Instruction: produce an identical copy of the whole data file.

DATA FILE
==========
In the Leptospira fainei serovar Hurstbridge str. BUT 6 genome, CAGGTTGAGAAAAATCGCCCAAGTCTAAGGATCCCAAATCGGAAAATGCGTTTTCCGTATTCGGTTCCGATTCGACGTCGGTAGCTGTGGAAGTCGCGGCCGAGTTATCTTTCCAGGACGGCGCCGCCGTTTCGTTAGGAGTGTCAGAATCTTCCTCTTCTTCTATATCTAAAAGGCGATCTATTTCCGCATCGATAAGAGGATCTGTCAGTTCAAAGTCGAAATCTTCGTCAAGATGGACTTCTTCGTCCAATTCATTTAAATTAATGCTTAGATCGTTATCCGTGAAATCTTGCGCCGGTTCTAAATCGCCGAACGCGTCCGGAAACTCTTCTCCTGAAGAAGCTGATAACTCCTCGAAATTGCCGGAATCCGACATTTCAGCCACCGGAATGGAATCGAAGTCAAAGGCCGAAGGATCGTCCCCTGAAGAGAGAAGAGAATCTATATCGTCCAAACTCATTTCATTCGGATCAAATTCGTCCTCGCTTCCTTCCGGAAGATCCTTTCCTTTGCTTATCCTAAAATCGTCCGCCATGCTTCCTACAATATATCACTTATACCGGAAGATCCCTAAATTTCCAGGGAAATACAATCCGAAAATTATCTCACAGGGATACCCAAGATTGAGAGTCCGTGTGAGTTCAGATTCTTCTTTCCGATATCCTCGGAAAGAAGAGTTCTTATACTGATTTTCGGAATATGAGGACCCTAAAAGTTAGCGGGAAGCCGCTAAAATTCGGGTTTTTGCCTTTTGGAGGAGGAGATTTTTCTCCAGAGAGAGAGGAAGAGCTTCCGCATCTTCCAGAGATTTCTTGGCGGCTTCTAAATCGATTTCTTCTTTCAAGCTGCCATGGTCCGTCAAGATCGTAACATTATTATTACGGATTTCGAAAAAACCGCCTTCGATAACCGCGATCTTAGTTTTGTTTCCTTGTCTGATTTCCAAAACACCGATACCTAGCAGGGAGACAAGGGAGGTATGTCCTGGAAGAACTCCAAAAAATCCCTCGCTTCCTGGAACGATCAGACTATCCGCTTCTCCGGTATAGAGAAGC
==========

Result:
In the Leptospira fainei serovar Hurstbridge str. BUT 6 genome, CAGGTTGAGAAAAATCGCCCAAGTCTAAGGATCCCAAATCGGAAAATGCGTTTTCCGTATTCGGTTCCGATTCGACGTCGGTAGCTGTGGAAGTCGCGGCCGAGTTATCTTTCCAGGACGGCGCCGCCGTTTCGTTAGGAGTGTCAGAATCTTCCTCTTCTTCTATATCTAAAAGGCGATCTATTTCCGCATCGATAAGAGGATCTGTCAGTTCAAAGTCGAAATCTTCGTCAAGATGGACTTCTTCGTCCAATTCATTTAAATTAATGCTTAGATCGTTATCCGTGAAATCTTGCGCCGGTTCTAAATCGCCGAACGCGTCCGGAAACTCTTCTCCTGAAGAAGCTGATAACTCCTCGAAATTGCCGGAATCCGACATTTCAGCCACCGGAATGGAATCGAAGTCAAAGGCCGAAGGATCGTCCCCTGAAGAGAGAAGAGAATCTATATCGTCCAAACTCATTTCATTCGGATCAAATTCGTCCTCGCTTCCTTCCGGAAGATCCTTTCCTTTGCTTATCCTAAAATCGTCCGCCATGCTTCCTACAATATATCACTTATACCGGAAGATCCCTAAATTTCCAGGGAAATACAATCCGAAAATTATCTCACAGGGATACCCAAGATTGAGAGTCCGTGTGAGTTCAGATTCTTCTTTCCGATATCCTCGGAAAGAAGAGTTCTTATACTGATTTTCGGAATATGAGGACCCTAAAAGTTAGCGGGAAGCCGCTAAAATTCGGGTTTTTGCCTTTTGGAGGAGGAGATTTTTCTCCAGAGAGAGAGGAAGAGCTTCCGCATCTTCCAGAGATTTCTTGGCGGCTTCTAAATCGATTTCTTCTTTCAAGCTGCCATGGTCCGTCAAGATCGTAACATTATTATTACGGATTTCGAAAAAACCGCCTTCGATAACCGCGATCTTAGTTTTGTTTCCTTGTCTGATTTCCAAAACACCGATACCTAGCAGGGAGACAAGGGAGGTATGTCCTGGAAGAACTCCAAAAAATCCCTCGCTTCCTGGAACGATCAGACTATCCGCTTCTCCGGTATAGAGAAGC